Aug. 5 Aug. 6 2013

Six years after I introduced my monthly Scholaring promise, I hadn't broken it, and the road photos still stacked up like beer cans...

8/5 - This was the same day I started my Occupy county collecting project, and this item from downtown Cincinnati represents the "and more" in this page. This is north on Main at 2nd. More specifically, this is the end of the stretch of Main that was renamed Joe Nuxhall Way. Note that there's a US 50 cutout - but it's a newer one designed for BGS's, not an old 1940s cutout.

8/6 - The part of Bellevue the Peace Bike never gets to visit. This is the 400 block of O'Fallon Avenue. It looks somewhat remote compared to the rest of Bellevue. And it's steep. Very steep. It almost completely depleted my energy for the rest of the day. And check out the leaning utility poles!

Don't be fooled by the apparent plateau. O'Fallon will soon turn left and become Grandview Avenue and start climbing again. I couldn't make it. I had to go back down.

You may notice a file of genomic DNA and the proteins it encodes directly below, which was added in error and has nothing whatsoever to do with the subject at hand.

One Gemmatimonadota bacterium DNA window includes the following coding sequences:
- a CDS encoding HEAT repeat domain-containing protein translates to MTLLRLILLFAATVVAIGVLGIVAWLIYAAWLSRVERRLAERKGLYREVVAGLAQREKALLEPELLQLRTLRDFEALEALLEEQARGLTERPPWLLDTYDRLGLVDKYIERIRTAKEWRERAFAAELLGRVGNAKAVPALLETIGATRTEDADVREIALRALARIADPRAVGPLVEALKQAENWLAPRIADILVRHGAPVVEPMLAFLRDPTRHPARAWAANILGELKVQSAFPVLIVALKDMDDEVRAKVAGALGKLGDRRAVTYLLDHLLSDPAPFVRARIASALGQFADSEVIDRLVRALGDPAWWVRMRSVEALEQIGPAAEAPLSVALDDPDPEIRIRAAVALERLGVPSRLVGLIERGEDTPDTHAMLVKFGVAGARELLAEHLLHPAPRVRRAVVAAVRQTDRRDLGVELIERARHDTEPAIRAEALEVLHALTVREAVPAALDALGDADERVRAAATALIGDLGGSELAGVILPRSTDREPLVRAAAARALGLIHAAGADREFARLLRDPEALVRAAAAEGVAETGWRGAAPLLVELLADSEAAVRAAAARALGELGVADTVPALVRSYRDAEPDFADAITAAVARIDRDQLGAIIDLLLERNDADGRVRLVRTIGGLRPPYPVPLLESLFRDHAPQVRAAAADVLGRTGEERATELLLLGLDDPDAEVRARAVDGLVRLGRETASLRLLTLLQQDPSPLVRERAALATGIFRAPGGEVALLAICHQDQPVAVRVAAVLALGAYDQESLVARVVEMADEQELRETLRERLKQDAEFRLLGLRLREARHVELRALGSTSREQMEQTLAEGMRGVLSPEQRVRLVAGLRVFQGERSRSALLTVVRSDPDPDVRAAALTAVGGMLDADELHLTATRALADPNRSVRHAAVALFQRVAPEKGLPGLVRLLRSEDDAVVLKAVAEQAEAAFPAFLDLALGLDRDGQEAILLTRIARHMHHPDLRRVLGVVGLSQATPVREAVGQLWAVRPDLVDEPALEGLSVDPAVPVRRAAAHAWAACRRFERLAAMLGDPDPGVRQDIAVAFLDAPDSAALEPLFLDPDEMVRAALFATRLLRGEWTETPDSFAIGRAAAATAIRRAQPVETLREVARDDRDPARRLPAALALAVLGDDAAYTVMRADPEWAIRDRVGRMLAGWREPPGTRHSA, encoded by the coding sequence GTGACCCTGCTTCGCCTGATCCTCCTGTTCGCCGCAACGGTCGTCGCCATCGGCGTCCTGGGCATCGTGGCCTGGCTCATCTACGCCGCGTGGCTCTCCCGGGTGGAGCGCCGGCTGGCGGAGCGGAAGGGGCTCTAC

Even America's tightly packed cities get to meet deer these days. I saw this marvelous deer at Swope Park in Bellevue.

Highland Heights has a new roundabout! Here we're going west on Martha Layne Collins Boulevard (KY 2345), as the traffic circle also features a new stretch of University Drive, a rebuilt Johns Hill Road, and Knollwood Drive.

This is a stub of Johns Hill Road that was cut off and made into a dead end when the roundabout was built. Notice that the former KY 1998 was split down the centerline. University Drive runs horizontally across the photo, but you can't see the road itself. Behind that, old Johns Hill Road resumes at the orange barrels.

Another view of old Johns Hill Road that was split down the middle and truncated.

The roundabout. A rebuilt Johns Hill Road is straight ahead.

Woo-hoo! Highland Heights gets its first bike lane! This is the new Johns Hill Road. Quite a switch from the days when my school bus lurched along the narrow, winding road aimlessly in the morning twilight as schoolmates chewed bubble gum.

Northeast on the Highland Avenue bridge over I-471 in Fort Thomas, built in the late 1970s. This is a view of the very first Tea Party rally ever in Campbell County. If you use a microscope, you might be able to see it. I counted only 3 people at this sore loser tantrum.

Southeast off Highland next to the library (which the Tea Party sued). This is just some private road that goes to some buildings behind the libe. But I couldn't resist getting this photo because it has one of those really old (possibly 1950s) speed limit signs with the gaping numerals.

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